Here are a couple more reviews of the Hugo nominated short story “An Unimaginable Light” by John C. Wright. These reviews are not positive, but since they appear to be detailed enough as to indicate the reviewer did indeed give the story a fair reading, I will present them with no response.
First, from Strange at Escobar. The relevant section:
Loads the dice in the direction we expect, then pulls an unconvincing twist at the end. It is interesting in exploring deep ideas, but I think kind of fumbles this. It also depends overmuch on the context of the rest of the closely linked anthology it appeared in — but I’m voting for “Best Short Story” here, not “best part of a linked narrative”.
I know I sound as if I’m contradicting myself here somewhat since I’ve repeatedly mentioned that Josh Young’s “Felix Culpa” provides some context to the ending (and it does), but I will note that the story was originally submitted to stand on its own. I suppose this doesn’t affect the review, but it is worth mentioning.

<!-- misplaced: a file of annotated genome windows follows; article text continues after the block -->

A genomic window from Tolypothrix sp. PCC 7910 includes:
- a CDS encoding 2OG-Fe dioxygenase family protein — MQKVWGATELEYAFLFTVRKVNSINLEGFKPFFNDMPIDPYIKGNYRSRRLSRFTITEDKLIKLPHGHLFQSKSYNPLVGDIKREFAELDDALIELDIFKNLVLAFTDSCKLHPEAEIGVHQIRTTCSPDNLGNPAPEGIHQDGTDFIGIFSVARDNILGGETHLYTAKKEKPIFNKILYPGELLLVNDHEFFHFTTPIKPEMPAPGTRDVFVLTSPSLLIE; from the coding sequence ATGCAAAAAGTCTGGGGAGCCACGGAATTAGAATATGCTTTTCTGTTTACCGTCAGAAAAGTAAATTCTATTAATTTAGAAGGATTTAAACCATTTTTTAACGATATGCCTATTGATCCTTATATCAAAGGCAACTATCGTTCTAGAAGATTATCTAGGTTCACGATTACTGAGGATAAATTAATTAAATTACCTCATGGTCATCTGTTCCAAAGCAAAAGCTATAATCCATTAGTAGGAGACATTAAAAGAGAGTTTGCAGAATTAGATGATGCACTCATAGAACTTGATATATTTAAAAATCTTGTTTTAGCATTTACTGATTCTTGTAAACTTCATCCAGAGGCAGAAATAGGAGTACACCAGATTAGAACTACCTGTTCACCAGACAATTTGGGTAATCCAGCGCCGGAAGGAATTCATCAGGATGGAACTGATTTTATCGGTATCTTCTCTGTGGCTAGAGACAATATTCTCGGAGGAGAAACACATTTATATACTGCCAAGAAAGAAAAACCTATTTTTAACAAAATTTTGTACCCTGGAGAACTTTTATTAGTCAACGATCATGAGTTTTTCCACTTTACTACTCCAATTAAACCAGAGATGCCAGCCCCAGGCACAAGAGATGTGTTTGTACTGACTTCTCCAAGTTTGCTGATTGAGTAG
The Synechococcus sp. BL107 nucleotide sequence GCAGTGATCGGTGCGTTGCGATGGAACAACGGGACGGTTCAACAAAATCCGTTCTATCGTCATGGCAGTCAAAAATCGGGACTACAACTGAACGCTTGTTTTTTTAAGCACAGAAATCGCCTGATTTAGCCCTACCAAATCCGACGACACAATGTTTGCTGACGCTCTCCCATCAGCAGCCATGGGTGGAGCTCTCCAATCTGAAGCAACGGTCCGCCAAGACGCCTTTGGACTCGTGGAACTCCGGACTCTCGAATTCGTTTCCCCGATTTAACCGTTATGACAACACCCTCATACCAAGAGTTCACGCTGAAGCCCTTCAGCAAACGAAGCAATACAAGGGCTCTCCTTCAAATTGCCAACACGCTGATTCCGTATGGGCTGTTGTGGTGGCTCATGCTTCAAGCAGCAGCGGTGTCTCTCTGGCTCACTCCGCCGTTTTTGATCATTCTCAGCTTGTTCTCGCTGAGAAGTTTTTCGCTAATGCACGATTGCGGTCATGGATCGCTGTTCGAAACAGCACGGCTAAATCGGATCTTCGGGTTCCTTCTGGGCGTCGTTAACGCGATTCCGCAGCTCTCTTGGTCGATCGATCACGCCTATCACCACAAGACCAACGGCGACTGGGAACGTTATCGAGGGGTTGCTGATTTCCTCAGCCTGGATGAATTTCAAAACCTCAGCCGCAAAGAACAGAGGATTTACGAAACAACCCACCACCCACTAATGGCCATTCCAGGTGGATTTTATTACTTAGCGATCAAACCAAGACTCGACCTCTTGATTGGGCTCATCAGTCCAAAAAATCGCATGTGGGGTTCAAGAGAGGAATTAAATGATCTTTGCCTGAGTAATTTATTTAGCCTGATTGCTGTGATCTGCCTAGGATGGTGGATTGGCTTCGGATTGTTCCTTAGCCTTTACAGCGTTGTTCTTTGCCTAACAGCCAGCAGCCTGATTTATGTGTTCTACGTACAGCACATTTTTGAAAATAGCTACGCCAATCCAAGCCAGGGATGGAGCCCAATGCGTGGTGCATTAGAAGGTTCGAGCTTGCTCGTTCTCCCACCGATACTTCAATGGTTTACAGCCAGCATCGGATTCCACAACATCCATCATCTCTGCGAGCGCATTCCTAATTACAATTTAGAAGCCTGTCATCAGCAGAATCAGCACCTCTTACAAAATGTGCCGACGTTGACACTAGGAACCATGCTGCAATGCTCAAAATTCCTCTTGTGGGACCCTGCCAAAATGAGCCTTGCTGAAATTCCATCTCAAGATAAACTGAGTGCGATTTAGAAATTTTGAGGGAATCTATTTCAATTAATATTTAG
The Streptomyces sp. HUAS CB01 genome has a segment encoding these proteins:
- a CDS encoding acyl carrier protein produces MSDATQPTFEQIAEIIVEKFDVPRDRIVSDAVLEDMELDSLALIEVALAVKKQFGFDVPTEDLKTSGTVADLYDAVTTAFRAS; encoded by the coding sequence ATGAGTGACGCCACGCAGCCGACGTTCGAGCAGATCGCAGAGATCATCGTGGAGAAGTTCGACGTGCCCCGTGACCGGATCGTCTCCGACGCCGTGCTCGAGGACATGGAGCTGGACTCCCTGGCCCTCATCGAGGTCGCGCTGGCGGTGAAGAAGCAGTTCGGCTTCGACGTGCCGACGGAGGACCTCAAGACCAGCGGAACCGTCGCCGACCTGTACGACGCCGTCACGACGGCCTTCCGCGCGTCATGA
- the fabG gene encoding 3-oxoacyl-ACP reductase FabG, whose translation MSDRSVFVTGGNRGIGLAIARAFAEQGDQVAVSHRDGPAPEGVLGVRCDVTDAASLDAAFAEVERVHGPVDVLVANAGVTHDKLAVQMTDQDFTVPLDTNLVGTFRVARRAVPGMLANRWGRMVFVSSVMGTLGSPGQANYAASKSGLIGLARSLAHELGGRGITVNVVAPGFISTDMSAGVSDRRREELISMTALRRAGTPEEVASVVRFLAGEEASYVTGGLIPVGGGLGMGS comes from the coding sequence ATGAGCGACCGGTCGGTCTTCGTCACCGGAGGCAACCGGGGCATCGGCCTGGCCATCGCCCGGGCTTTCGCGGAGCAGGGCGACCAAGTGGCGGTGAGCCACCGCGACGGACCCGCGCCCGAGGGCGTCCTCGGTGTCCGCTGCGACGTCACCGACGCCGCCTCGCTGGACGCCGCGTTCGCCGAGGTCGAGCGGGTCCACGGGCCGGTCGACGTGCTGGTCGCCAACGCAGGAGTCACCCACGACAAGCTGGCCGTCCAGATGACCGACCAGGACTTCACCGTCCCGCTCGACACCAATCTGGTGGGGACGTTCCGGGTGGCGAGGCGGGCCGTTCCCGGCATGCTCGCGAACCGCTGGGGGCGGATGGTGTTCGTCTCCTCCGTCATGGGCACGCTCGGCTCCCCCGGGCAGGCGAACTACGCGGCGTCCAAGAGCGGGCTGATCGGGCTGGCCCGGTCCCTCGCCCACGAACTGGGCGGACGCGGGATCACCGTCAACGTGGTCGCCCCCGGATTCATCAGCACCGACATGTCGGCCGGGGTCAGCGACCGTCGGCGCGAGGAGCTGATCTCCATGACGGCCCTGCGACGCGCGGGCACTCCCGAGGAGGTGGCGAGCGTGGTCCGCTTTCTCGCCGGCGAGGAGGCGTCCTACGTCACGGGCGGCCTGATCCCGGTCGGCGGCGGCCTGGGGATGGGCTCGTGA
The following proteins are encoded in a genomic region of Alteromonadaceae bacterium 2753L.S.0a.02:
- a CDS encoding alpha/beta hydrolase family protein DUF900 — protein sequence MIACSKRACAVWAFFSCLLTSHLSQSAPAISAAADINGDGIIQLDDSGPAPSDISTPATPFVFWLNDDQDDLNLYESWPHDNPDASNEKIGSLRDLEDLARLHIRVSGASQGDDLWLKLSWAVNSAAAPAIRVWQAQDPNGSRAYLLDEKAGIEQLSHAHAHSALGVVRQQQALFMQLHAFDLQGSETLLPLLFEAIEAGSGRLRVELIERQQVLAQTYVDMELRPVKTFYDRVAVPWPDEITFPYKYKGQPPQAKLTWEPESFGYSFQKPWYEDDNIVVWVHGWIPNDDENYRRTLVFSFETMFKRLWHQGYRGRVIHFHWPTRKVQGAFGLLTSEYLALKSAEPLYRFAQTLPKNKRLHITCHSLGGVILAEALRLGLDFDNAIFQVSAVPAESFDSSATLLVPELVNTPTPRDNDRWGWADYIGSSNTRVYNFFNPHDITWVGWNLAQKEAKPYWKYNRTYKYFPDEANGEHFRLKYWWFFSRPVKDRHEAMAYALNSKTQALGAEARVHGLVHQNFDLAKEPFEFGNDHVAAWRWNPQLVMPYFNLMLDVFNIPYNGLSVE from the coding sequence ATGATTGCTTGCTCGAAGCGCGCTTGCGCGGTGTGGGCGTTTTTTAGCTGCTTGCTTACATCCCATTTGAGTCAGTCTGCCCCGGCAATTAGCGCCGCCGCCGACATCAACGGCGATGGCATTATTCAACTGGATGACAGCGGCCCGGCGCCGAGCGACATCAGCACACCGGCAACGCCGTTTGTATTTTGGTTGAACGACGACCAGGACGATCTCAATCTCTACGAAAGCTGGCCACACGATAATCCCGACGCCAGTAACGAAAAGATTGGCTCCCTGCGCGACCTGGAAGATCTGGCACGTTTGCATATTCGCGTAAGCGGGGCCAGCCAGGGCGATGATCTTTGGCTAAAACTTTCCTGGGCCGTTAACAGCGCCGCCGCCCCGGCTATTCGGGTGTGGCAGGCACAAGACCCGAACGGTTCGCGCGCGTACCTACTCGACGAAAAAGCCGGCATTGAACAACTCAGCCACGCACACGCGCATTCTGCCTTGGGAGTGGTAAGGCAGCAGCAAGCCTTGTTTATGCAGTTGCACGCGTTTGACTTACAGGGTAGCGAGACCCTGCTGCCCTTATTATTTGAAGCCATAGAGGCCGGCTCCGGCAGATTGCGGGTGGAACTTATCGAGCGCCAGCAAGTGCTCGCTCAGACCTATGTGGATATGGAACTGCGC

Second, from books.zennaro.net. The relevant section:
Unfortunately it is the worse of the Hugo nominees in this category, trying and failing miserably to derive theological creationist axioms through logic that is so flawed to be laughable. I also did not think that the sexual sadistic elements of the plot really worked as intended. Conclusion: more a religion-fiction story, than a sci-fi one, and quite a bad one.
I will not respond directly, but I will ask those who have read the story this: Is the logic really so flawed as to be laughable? Is it more flawed than, say, the AI in “Cat Pictures, Please” claiming that God does not exist because it knows who its creators are (the logic of that AI, it is to be noted, was not mentioned in the reviewer’s early commentary on that work)?
Just something to chew on.